V. Mangalam, who is 82 years old, still likes to cook the way they did in her youth with traditional grains and utensils. She has even run a Chettinad restaurant in Coimbatore for five years

V. Mangalam is 82 years old. She is an expert at Chettinad cuisine. She has won prizes at several cooking contests. Most of her dishes retain the authentic flavour of Chettinad cuisine. Her puttu preparation, made with varieties of grains and millets, won her the first prize in a cookery contest conducted by Rotary Club. She received the prize from Mallika Badrinath. She won the third prize for The Hindu Cookery Contest conducted in 2010, for her kofta prepared with baby jackfruit, cashew nuts and dates. She also ran a restaurant “Alagu Achi Unavagam” for five years in Ramnagar. She regularly contributes recipes for magazines such as Mangayar Malar and Dinamalar. She will shortly publish her cookery book on Chettinad cuisine called Podivagaikalum keeraivagaikalum.

I began cooking at the age of 13, after I got married. My sister-in-law taught me to cook. I used to help her out in the kitchen, filling water and grinding chillies. But watching her, I developed a passion for cooking too. As I helped her in the kitchen I learnt a lot. And, it took me just six months to cook full-fledged meals for the entire family.

We had no servants in the house to help us out with the cooking. Two of us had to cook every day for at least 20 members in the family. These were not simple meals. We had to cook at least three to four varieties of curries.

There was no gas stove or induction cooker then. We used to cook on fire woods. The flavour of the smoke added an extra taste to the food. And even after the wood was taken out, the surface would retain heat for at least the next two hours. It was much more economical.

Heady fish curry

The vegetables in the markets were fresher. No pesticides were used to grow them. But have you seen the onions now? They get black marks so fast! Earlier that was never the case. Even the fish we bought would be freshly caught. They would have such a strong smell that even the neighbours, four houses away, would be able to smell our curry!

All the dishes were cooked in mud pots. I still do not cook rice in the pressure cooker. It sticks to the bottom. The rice when cooked in those mud pots, takes the flavour of the pot. I prefer that taste. I have a couple of antique vessels in my house. One such vessel is a sothu palagai, a heart shaped wooden ladle, to drain the water from the rice.

I mainly cook Chettinad dishes. My favourites are vellai paniyaram with chilli chutney, vendakkai puli kuzhambu (ladies finger, prepared in tamarind gravy), palakkai pirattal (baby jackfruit masala). When I cook I forget all my pains and worries. It gives me so much pleasure. I have taken part in a lot of cookery contests. I do not like it when people give me special preference.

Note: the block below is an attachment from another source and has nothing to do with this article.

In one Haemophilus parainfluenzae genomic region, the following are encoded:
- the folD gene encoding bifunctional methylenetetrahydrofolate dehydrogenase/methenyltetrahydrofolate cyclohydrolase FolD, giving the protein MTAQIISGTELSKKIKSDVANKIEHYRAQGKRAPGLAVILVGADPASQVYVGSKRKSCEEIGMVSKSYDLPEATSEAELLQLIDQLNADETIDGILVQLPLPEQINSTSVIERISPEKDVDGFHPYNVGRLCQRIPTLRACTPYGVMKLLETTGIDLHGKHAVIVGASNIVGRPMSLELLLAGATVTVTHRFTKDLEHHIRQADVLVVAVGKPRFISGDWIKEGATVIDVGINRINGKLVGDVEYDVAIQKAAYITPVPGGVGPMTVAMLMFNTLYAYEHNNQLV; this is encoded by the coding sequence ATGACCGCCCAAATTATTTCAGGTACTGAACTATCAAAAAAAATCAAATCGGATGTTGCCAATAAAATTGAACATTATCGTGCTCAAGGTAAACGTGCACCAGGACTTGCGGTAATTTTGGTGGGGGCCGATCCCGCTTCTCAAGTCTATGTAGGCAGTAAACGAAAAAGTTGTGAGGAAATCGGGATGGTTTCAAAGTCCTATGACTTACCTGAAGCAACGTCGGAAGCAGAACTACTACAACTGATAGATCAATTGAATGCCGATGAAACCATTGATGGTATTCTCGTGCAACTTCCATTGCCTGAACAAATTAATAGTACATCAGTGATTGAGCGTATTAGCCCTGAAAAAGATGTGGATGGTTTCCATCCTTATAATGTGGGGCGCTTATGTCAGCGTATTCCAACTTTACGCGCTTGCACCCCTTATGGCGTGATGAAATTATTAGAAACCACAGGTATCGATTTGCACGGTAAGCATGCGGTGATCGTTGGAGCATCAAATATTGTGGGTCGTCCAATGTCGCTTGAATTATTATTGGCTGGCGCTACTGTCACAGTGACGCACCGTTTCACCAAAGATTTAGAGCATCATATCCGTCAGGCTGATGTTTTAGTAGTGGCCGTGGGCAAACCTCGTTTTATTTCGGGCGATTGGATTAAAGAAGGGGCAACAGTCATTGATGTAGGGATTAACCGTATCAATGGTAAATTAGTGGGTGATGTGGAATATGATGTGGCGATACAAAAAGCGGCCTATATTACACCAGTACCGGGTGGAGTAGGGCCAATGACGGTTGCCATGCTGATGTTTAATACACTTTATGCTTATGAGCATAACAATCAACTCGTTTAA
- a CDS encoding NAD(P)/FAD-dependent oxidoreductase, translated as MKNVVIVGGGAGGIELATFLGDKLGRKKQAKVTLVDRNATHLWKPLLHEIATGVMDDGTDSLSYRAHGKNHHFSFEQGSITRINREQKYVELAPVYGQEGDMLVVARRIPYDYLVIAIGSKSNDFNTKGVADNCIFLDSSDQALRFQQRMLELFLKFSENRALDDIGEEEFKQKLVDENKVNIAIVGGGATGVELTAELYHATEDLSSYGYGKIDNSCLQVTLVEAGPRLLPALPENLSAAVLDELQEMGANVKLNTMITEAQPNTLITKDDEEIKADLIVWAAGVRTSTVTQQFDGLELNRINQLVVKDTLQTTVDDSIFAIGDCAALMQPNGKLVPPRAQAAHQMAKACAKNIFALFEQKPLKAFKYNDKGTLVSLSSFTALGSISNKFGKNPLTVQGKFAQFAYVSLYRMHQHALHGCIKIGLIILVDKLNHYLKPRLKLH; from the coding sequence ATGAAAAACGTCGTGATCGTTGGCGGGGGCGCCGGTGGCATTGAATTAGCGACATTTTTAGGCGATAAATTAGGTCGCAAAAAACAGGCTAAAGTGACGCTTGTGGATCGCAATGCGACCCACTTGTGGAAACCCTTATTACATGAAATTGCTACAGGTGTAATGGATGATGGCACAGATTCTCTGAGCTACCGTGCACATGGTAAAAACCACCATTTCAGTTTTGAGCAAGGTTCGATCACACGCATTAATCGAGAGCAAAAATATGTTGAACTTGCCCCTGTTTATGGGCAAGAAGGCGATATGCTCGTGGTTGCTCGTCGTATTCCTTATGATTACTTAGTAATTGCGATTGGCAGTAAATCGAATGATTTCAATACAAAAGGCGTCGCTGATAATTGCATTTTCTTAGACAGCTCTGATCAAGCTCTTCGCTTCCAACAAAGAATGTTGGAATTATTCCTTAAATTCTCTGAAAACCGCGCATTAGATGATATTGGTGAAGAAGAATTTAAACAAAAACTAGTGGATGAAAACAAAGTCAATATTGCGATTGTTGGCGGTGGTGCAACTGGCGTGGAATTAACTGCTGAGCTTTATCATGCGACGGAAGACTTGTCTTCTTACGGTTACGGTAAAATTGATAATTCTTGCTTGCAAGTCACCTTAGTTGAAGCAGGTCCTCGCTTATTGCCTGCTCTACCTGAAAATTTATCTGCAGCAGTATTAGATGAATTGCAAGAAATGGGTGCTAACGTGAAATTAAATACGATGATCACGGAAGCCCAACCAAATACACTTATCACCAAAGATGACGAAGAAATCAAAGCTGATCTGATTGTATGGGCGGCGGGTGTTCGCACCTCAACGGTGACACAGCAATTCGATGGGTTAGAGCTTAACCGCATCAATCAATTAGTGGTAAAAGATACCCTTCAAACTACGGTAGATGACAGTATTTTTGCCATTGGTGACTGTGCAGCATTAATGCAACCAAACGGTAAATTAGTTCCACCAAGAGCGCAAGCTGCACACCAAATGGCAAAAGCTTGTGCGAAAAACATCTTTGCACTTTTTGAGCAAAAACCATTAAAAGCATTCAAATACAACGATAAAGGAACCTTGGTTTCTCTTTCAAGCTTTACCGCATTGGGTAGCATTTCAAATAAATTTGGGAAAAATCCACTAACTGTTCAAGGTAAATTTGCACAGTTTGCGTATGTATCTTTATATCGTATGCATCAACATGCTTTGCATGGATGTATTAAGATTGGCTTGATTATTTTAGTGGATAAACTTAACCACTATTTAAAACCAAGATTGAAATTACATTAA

They should taste what I have made and then if they like it, they should appreciate. It gives me great joy when they do that. I was running a stall for a cookery exhibition organised by Siruthuli. I had made Kummayam, a sweet dish made of rice, urud dal and yellow moong , mixed with jaggery and ghee. A customer, who had it, liked it so much that he said I deserved a gold bangle. I felt very happy that day.

Appreciation is very important for a chef. When I go to a restaurant and have something good, I make it a point to congratulate the chef. I love eating out. The roast in Annapoorna is one of my favourites. When I was young, there were very few restaurants. However, I remember a few old ladies, who used to sit all day on the roads, making hot appams, puttus, idlis, and serve them with coconut chutneys. Those days, with 25 paise, you could buy four idlis.

I grind my own idli and dosai podis and do not buy them from the markets. I make varieties of podis out of garlic, pulses, pudhina, curry leaves and sesame seeds. I like making new dishes out of traditional grains or millets. I recently made pudding out of red rice.

I learnt to make pudhina juice from my grandchild, Kalpana. But I don’t prefer pizza and burgers. I have seen youngsters, who eat them and then go for walking to lose weight. Why take so much trouble? You eat what I make and you don’t have to go to any gym.



Yellow moong (paasi paruppu) - one cup

Bengal gram (kadalai paruppu) - 1/4 cup

Green chillies- (4)

Finely cut small onion- 150 gm

Fennel seeds (sombu) - 2 tsp

Turmeric powder- 1/4 tsp

Curry Leaves- cut into small pieces

Salt- as per requirement



1. Soak yellow moong and Bengal gram

2. Grind the yellow moong, Bengal gram and fennel, and add salt.

3. Add finely cut chillies, onion, turmeric powder and curry leaves.

4. Pour the batter on the frying pan like omelette and serve.